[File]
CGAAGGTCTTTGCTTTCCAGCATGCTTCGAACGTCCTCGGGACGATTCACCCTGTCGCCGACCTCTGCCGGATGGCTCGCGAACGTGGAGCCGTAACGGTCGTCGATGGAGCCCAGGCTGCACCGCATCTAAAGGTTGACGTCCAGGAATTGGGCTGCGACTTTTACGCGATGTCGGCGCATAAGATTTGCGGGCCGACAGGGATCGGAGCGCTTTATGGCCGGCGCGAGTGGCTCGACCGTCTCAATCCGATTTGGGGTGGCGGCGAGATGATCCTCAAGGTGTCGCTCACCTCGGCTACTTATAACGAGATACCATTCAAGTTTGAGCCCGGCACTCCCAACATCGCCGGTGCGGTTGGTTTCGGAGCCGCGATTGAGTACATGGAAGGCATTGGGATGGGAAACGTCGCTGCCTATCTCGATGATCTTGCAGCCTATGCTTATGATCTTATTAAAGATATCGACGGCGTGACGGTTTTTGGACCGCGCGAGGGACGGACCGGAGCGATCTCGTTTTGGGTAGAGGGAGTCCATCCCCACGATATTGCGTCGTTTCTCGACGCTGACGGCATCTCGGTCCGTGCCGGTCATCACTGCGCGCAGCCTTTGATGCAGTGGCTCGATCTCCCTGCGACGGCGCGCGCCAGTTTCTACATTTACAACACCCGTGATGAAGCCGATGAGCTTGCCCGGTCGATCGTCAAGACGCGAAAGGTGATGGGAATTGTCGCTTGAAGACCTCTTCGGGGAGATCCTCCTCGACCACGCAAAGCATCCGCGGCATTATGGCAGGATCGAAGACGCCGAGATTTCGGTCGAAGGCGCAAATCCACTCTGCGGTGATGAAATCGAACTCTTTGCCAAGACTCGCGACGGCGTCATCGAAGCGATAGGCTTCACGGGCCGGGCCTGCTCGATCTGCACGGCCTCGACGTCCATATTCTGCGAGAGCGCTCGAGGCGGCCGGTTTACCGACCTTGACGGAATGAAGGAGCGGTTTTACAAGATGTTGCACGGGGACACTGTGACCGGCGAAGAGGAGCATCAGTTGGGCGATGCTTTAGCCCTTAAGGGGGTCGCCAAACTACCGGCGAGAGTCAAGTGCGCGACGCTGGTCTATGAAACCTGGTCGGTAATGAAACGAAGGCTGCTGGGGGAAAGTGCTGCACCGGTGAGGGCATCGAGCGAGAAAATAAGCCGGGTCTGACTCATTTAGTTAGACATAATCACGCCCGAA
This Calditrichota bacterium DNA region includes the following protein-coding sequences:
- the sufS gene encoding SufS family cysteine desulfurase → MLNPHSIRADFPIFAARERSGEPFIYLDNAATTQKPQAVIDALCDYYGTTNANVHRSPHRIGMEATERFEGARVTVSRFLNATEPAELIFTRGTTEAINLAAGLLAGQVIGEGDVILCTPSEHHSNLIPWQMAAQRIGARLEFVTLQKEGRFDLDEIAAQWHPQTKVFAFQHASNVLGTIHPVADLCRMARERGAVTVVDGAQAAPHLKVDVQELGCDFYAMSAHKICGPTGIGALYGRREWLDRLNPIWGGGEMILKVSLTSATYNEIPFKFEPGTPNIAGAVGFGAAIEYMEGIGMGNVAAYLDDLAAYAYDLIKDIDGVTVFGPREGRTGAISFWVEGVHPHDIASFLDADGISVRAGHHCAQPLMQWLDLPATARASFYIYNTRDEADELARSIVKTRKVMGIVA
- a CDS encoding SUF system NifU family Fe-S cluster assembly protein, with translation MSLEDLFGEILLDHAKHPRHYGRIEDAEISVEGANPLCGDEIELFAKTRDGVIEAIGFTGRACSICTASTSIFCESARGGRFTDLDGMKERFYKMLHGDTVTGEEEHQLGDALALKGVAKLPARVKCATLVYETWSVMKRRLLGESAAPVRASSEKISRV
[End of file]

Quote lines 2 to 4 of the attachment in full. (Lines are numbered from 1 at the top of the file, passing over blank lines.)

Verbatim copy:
This Calditrichota bacterium DNA region includes the following protein-coding sequences:
- the sufS gene encoding SufS family cysteine desulfurase → MLNPHSIRADFPIFAARERSGEPFIYLDNAATTQKPQAVIDALCDYYGTTNANVHRSPHRIGMEATERFEGARVTVSRFLNATEPAELIFTRGTTEAINLAAGLLAGQVIGEGDVILCTPSEHHSNLIPWQMAAQRIGARLEFVTLQKEGRFDLDEIAAQWHPQTKVFAFQHASNVLGTIHPVADLCRMARERGAVTVVDGAQAAPHLKVDVQELGCDFYAMSAHKICGPTGIGALYGRREWLDRLNPIWGGGEMILKVSLTSATYNEIPFKFEPGTPNIAGAVGFGAAIEYMEGIGMGNVAAYLDDLAAYAYDLIKDIDGVTVFGPREGRTGAISFWVEGVHPHDIASFLDADGISVRAGHHCAQPLMQWLDLPATARASFYIYNTRDEADELARSIVKTRKVMGIVA
- a CDS encoding SUF system NifU family Fe-S cluster assembly protein, with translation MSLEDLFGEILLDHAKHPRHYGRIEDAEISVEGANPLCGDEIELFAKTRDGVIEAIGFTGRACSICTASTSIFCESARGGRFTDLDGMKERFYKMLHGDTVTGEEEHQLGDALALKGVAKLPARVKCATLVYETWSVMKRRLLGESAAPVRASSEKISRV